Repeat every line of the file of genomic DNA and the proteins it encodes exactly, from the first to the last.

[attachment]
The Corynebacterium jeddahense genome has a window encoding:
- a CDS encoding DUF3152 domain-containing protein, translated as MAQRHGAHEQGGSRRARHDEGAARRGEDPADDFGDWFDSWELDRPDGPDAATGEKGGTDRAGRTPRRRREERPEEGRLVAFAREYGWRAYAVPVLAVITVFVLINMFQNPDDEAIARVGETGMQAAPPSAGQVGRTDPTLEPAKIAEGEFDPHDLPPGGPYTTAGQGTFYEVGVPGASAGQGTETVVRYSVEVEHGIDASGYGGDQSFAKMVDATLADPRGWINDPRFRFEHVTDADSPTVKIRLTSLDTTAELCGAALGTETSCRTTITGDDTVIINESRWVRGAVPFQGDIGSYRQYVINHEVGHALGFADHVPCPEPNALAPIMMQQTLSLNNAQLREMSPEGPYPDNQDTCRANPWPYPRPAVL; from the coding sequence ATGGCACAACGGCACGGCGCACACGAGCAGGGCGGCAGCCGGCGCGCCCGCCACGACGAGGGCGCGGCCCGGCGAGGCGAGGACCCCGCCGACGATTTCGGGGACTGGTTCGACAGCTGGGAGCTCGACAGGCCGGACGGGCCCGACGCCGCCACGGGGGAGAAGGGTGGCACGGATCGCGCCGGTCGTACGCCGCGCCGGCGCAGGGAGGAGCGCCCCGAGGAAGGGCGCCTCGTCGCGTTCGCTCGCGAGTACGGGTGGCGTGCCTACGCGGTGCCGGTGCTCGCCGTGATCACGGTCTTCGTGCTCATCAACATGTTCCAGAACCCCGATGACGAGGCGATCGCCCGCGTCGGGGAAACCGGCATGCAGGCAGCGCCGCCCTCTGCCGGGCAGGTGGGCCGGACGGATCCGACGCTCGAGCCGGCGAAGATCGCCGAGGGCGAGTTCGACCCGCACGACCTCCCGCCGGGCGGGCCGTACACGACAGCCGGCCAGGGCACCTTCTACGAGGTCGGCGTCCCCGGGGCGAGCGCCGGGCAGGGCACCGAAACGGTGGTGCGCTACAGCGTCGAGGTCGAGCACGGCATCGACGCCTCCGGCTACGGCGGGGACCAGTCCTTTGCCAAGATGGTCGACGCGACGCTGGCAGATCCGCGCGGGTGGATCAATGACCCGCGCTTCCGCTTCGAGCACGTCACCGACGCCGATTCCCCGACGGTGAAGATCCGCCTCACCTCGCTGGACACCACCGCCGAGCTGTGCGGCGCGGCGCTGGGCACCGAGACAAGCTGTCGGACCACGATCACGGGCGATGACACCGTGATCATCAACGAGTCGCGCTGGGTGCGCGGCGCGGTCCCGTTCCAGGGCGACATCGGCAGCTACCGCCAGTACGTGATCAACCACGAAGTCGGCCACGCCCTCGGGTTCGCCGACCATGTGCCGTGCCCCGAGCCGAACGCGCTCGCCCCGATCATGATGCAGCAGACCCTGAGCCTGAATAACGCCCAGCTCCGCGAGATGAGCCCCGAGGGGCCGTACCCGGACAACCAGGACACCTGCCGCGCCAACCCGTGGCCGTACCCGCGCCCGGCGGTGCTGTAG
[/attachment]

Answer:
The Corynebacterium jeddahense genome has a window encoding:
- a CDS encoding DUF3152 domain-containing protein, translated as MAQRHGAHEQGGSRRARHDEGAARRGEDPADDFGDWFDSWELDRPDGPDAATGEKGGTDRAGRTPRRRREERPEEGRLVAFAREYGWRAYAVPVLAVITVFVLINMFQNPDDEAIARVGETGMQAAPPSAGQVGRTDPTLEPAKIAEGEFDPHDLPPGGPYTTAGQGTFYEVGVPGASAGQGTETVVRYSVEVEHGIDASGYGGDQSFAKMVDATLADPRGWINDPRFRFEHVTDADSPTVKIRLTSLDTTAELCGAALGTETSCRTTITGDDTVIINESRWVRGAVPFQGDIGSYRQYVINHEVGHALGFADHVPCPEPNALAPIMMQQTLSLNNAQLREMSPEGPYPDNQDTCRANPWPYPRPAVL; from the coding sequence ATGGCACAACGGCACGGCGCACACGAGCAGGGCGGCAGCCGGCGCGCCCGCCACGACGAGGGCGCGGCCCGGCGAGGCGAGGACCCCGCCGACGATTTCGGGGACTGGTTCGACAGCTGGGAGCTCGACAGGCCGGACGGGCCCGACGCCGCCACGGGGGAGAAGGGTGGCACGGATCGCGCCGGTCGTACGCCGCGCCGGCGCAGGGAGGAGCGCCCCGAGGAAGGGCGCCTCGTCGCGTTCGCTCGCGAGTACGGGTGGCGTGCCTACGCGGTGCCGGTGCTCGCCGTGATCACGGTCTTCGTGCTCATCAACATGTTCCAGAACCCCGATGACGAGGCGATCGCCCGCGTCGGGGAAACCGGCATGCAGGCAGCGCCGCCCTCTGCCGGGCAGGTGGGCCGGACGGATCCGACGCTCGAGCCGGCGAAGATCGCCGAGGGCGAGTTCGACCCGCACGACCTCCCGCCGGGCGGGCCGTACACGACAGCCGGCCAGGGCACCTTCTACGAGGTCGGCGTCCCCGGGGCGAGCGCCGGGCAGGGCACCGAAACGGTGGTGCGCTACAGCGTCGAGGTCGAGCACGGCATCGACGCCTCCGGCTACGGCGGGGACCAGTCCTTTGCCAAGATGGTCGACGCGACGCTGGCAGATCCGCGCGGGTGGATCAATGACCCGCGCTTCCGCTTCGAGCACGTCACCGACGCCGATTCCCCGACGGTGAAGATCCGCCTCACCTCGCTGGACACCACCGCCGAGCTGTGCGGCGCGGCGCTGGGCACCGAGACAAGCTGTCGGACCACGATCACGGGCGATGACACCGTGATCATCAACGAGTCGCGCTGGGTGCGCGGCGCGGTCCCGTTCCAGGGCGACATCGGCAGCTACCGCCAGTACGTGATCAACCACGAAGTCGGCCACGCCCTCGGGTTCGCCGACCATGTGCCGTGCCCCGAGCCGAACGCGCTCGCCCCGATCATGATGCAGCAGACCCTGAGCCTGAATAACGCCCAGCTCCGCGAGATGAGCCCCGAGGGGCCGTACCCGGACAACCAGGACACCTGCCGCGCCAACCCGTGGCCGTACCCGCGCCCGGCGGTGCTGTAG